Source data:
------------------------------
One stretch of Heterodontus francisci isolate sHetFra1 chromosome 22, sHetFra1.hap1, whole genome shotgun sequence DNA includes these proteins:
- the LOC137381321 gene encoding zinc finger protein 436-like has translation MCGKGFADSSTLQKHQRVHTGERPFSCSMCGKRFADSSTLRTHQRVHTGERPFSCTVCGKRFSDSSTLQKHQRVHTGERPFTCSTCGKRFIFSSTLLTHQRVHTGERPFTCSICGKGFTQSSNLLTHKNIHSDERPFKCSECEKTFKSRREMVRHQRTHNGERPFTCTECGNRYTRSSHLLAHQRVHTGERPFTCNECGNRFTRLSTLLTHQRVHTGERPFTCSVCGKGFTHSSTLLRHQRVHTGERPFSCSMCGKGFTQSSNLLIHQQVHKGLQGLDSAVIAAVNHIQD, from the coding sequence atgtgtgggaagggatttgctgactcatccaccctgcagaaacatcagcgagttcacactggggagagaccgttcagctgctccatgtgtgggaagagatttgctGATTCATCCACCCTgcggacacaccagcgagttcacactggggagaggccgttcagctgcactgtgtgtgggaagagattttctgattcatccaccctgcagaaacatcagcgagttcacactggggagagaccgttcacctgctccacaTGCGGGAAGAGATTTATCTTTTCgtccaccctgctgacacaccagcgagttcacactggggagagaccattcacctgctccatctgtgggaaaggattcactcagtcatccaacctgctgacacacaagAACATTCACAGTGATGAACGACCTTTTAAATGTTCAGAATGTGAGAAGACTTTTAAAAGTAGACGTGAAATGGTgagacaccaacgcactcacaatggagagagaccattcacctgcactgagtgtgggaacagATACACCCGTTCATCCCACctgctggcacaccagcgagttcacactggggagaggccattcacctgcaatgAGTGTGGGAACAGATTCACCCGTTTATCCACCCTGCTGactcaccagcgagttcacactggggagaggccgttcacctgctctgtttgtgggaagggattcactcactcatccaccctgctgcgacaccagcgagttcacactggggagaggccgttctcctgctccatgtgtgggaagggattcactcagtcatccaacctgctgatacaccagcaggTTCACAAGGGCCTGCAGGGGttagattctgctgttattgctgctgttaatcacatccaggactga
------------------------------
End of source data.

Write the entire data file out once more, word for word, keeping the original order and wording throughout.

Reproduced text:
One stretch of Heterodontus francisci isolate sHetFra1 chromosome 22, sHetFra1.hap1, whole genome shotgun sequence DNA includes these proteins:
- the LOC137381321 gene encoding zinc finger protein 436-like has translation MCGKGFADSSTLQKHQRVHTGERPFSCSMCGKRFADSSTLRTHQRVHTGERPFSCTVCGKRFSDSSTLQKHQRVHTGERPFTCSTCGKRFIFSSTLLTHQRVHTGERPFTCSICGKGFTQSSNLLTHKNIHSDERPFKCSECEKTFKSRREMVRHQRTHNGERPFTCTECGNRYTRSSHLLAHQRVHTGERPFTCNECGNRFTRLSTLLTHQRVHTGERPFTCSVCGKGFTHSSTLLRHQRVHTGERPFSCSMCGKGFTQSSNLLIHQQVHKGLQGLDSAVIAAVNHIQD, from the coding sequence atgtgtgggaagggatttgctgactcatccaccctgcagaaacatcagcgagttcacactggggagagaccgttcagctgctccatgtgtgggaagagatttgctGATTCATCCACCCTgcggacacaccagcgagttcacactggggagaggccgttcagctgcactgtgtgtgggaagagattttctgattcatccaccctgcagaaacatcagcgagttcacactggggagagaccgttcacctgctccacaTGCGGGAAGAGATTTATCTTTTCgtccaccctgctgacacaccagcgagttcacactggggagagaccattcacctgctccatctgtgggaaaggattcactcagtcatccaacctgctgacacacaagAACATTCACAGTGATGAACGACCTTTTAAATGTTCAGAATGTGAGAAGACTTTTAAAAGTAGACGTGAAATGGTgagacaccaacgcactcacaatggagagagaccattcacctgcactgagtgtgggaacagATACACCCGTTCATCCCACctgctggcacaccagcgagttcacactggggagaggccattcacctgcaatgAGTGTGGGAACAGATTCACCCGTTTATCCACCCTGCTGactcaccagcgagttcacactggggagaggccgttcacctgctctgtttgtgggaagggattcactcactcatccaccctgctgcgacaccagcgagttcacactggggagaggccgttctcctgctccatgtgtgggaagggattcactcagtcatccaacctgctgatacaccagcaggTTCACAAGGGCCTGCAGGGGttagattctgctgttattgctgctgttaatcacatccaggactga